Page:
Elevate

Ideas and insights to take your marketing to the highest level

August 31, 2016
Keith Hodges

How to Make Your Site Globally SEO-friendly

Putting effort into global SEO can unlock what is essentially a market of up to six billion people, but geo-targeting wisely, structuring SEO campaigns to these markets and identifying the impact each market can have on business success can lead to a huge conversion rates and ultimately global business growth.

Marketing and SEO sit alongside each other with an increasing rate, for example if brand messaging is different in the USA and Australia, then meta data and website structure need to reflect this.

This also falls into geo-targeting, or user targeting in multiple countries.

Essentially, there are two ways to do this: you either run a huge number of websites on different domains, or you host everything on one domain with hreflang tags and IP address targeting. The latter is the best option, and it works on a number of levels. At the core the premise is simple: users visiting your website will see the geo-targeted site you want them to see based on the location of the IP address.

Beyond the initial hreflang tag, there are a couple of ways to manage this. Either users are redirected to the country code domain (for example, if a UK user puts in the .com, they will be redirected to .co.uk), or an extension is added (for example, the user would be sent to .com/en-uk). Again, the latter is the best option.

Website managers will have a core website, such as a dot-com, a selection of geo-targeted areas and, if applicable, languages in those areas. For a website where just one language is present, U.S. users would see the standard .com, UK users .com/uk, Australians .com/aus, etc.

In the back end of the website these are run separately with the ability for additional site elements or changes relevant to each market.

If the website will be pulling new languages we would see a slight variation. The UK would be that mentioned previously (.com/en-uk), and the U.S. would be .com/en. If you were able to switch languages, say in the U.S. to Spanish, you would see .com/us-es (United States location, Spanish language).

Any markets not covered would be sent to the chosen home page, this is normally that of the main area location of the website.

Here’s what a tag should look like:

<link rel="alternate" href="http://example.com" hreflang="en-us" />

This should be placed in the header of the website to ensure site-wide integration. SEO agencies with specialties in global markets can aid you in both building and integrating tags.

So what’s the benefit?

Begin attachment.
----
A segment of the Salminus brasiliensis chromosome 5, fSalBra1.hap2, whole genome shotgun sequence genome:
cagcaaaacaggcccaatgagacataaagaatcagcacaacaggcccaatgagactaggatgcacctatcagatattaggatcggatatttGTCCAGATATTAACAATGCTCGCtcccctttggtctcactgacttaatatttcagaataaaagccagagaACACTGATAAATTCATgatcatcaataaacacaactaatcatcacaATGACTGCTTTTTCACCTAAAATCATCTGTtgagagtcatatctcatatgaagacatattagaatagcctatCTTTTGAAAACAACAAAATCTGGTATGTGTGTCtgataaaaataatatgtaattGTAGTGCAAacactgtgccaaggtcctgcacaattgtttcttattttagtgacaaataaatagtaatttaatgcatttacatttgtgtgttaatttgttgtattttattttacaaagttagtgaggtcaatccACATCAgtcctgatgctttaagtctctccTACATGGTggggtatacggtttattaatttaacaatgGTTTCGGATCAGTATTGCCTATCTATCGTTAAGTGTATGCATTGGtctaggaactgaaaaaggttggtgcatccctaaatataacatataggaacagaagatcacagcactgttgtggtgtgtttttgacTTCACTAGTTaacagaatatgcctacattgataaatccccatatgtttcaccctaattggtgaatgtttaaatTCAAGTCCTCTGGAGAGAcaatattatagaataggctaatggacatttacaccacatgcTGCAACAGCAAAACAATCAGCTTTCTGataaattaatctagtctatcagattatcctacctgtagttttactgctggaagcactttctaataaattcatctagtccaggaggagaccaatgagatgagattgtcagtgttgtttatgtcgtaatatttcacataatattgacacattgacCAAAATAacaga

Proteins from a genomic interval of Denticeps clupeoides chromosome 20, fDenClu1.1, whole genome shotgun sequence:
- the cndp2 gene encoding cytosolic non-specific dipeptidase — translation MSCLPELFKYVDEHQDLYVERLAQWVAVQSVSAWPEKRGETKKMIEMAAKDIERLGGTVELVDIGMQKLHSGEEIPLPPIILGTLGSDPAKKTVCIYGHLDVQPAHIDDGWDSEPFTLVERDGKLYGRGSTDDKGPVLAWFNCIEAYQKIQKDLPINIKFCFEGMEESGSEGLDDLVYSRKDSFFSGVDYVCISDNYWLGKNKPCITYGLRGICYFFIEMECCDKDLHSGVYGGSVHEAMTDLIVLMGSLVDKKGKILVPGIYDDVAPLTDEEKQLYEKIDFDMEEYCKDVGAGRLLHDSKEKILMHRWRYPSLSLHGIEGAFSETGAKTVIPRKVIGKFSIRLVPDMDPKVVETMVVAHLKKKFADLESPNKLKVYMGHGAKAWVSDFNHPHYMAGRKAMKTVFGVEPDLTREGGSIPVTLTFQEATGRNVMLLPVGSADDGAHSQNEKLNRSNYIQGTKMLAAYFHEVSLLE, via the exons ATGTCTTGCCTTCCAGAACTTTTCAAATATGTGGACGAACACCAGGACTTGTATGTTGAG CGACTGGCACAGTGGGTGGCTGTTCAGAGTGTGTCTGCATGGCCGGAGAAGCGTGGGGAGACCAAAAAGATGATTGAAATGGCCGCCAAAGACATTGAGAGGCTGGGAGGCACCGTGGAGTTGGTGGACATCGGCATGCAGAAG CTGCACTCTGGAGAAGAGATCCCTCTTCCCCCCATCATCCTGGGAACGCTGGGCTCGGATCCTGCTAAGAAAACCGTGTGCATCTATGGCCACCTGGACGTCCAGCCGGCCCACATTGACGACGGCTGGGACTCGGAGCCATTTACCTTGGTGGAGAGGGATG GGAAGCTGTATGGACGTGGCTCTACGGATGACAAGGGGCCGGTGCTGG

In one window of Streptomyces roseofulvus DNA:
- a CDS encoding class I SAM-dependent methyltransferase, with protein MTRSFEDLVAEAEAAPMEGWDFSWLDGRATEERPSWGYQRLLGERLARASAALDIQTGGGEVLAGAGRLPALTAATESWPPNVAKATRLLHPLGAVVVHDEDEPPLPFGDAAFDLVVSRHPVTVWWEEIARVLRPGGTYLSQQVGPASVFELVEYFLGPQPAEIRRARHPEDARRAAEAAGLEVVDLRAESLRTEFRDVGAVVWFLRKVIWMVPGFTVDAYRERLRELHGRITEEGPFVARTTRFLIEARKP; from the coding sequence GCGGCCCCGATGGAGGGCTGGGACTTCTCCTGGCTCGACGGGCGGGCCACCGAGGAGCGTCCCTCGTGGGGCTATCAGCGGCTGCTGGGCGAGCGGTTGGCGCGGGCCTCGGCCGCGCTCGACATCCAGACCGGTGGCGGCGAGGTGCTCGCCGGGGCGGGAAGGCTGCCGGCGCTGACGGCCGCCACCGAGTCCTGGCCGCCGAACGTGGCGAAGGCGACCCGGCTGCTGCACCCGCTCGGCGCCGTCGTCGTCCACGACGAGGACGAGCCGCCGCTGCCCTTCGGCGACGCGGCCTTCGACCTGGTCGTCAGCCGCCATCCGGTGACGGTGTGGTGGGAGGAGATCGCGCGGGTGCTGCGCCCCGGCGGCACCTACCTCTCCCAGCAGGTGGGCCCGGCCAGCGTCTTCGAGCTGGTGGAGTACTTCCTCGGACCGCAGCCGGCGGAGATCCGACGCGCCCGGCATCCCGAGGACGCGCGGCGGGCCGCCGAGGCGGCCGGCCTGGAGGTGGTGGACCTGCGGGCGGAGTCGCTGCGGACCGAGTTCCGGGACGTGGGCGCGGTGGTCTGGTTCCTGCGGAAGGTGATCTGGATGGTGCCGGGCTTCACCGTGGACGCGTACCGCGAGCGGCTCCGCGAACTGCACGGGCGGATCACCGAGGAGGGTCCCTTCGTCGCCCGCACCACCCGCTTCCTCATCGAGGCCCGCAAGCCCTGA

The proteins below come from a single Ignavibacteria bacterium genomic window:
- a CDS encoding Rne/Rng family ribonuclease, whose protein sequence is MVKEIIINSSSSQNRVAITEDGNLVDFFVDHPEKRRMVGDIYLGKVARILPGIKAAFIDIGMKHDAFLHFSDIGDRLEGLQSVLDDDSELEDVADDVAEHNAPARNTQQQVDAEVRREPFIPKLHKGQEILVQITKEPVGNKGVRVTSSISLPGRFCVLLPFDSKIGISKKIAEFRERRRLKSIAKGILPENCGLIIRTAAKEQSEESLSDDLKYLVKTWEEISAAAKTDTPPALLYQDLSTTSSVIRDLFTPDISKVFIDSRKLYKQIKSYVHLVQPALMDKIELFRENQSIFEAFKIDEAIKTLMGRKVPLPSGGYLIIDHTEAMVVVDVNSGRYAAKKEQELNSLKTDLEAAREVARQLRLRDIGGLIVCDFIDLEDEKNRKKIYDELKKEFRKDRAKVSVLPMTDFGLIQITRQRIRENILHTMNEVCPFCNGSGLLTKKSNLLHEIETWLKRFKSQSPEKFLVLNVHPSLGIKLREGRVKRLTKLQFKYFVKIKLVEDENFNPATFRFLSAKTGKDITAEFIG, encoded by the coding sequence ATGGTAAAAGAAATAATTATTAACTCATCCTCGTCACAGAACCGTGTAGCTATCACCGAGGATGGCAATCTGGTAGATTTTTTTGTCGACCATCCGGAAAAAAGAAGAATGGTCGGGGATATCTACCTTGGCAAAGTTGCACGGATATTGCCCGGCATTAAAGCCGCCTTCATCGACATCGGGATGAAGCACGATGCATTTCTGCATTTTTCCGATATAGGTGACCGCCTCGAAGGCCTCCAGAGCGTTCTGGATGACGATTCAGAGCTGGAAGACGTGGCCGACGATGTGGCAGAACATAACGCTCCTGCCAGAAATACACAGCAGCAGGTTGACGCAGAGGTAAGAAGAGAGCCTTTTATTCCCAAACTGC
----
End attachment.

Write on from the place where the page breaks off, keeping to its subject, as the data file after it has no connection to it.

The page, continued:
Structuring and running a website in a way that captures multiple markets is just the first step in international SEO success. It immediately offers relevant index, search results and users—and the potential to grow more.

What’s more, it allows the best of both worlds: websites all sit in one location, which is great for indexing as the site is larger with specific relevance, but also all of the websites can still be managed separately in terms of content and brand messaging. Add to this the fact that brand mentions will benefit the group as a whole and increase site-wide linking, sending relevant users to the correct geo-targeted platform.

Building a global SEO campaign

Once your site is structured and users are being automatically sent to the correct geo-targeted section of the website, it is time to build a targeted global SEO campaign. Marketing and SEO teams will come in to their element here as they work as one unit.

Using website data, conversion rate optimization, keyword research and market data, it is possible to map how each geo-targeted market differs in terms of search trends, conversion trends, keyword use and within the long-term sales process.

In particular it is important to note both the cultural differences in search and the different routes to market. For example, it could be that users in Australia are more likely to first interact with a brand through a paid click, whereas those in Canada are more inclined to take a first interaction through organic search.

Each market variation will feed into each individual market strategy. It is important to note these differences as early as possible as it is likely to have a major impact on overall success of a search campaign.

From here, structure campaigns and approaches by looking closely at the needs of the markets from a branding perspective, and pair this with needs from an SEO perspective. Are there elements of the website that need amending? Does one country need a focus on link building and another on conversion rate optimisation?

Thorough research will reveal all and shape not only your SEO but your online business success through multiple marketing channels.

 

Keith Hodges is an Account Manager at POLARIS. Joining the agency in 2014, Keith specializes in SEO and campaign strategy. POLARIS is a leading SEO agency based in London. Specializing in the health care, travel and B-to-B sectors, POLARIS offers a wealth of knowledge from a dedicated team of SEO and digital marketing experts. 

Copyright 2014 American Marketing Association
This site content may not be copied, reproduced, or redistributed without the prior permission of the American Marketing Association or its affiliates.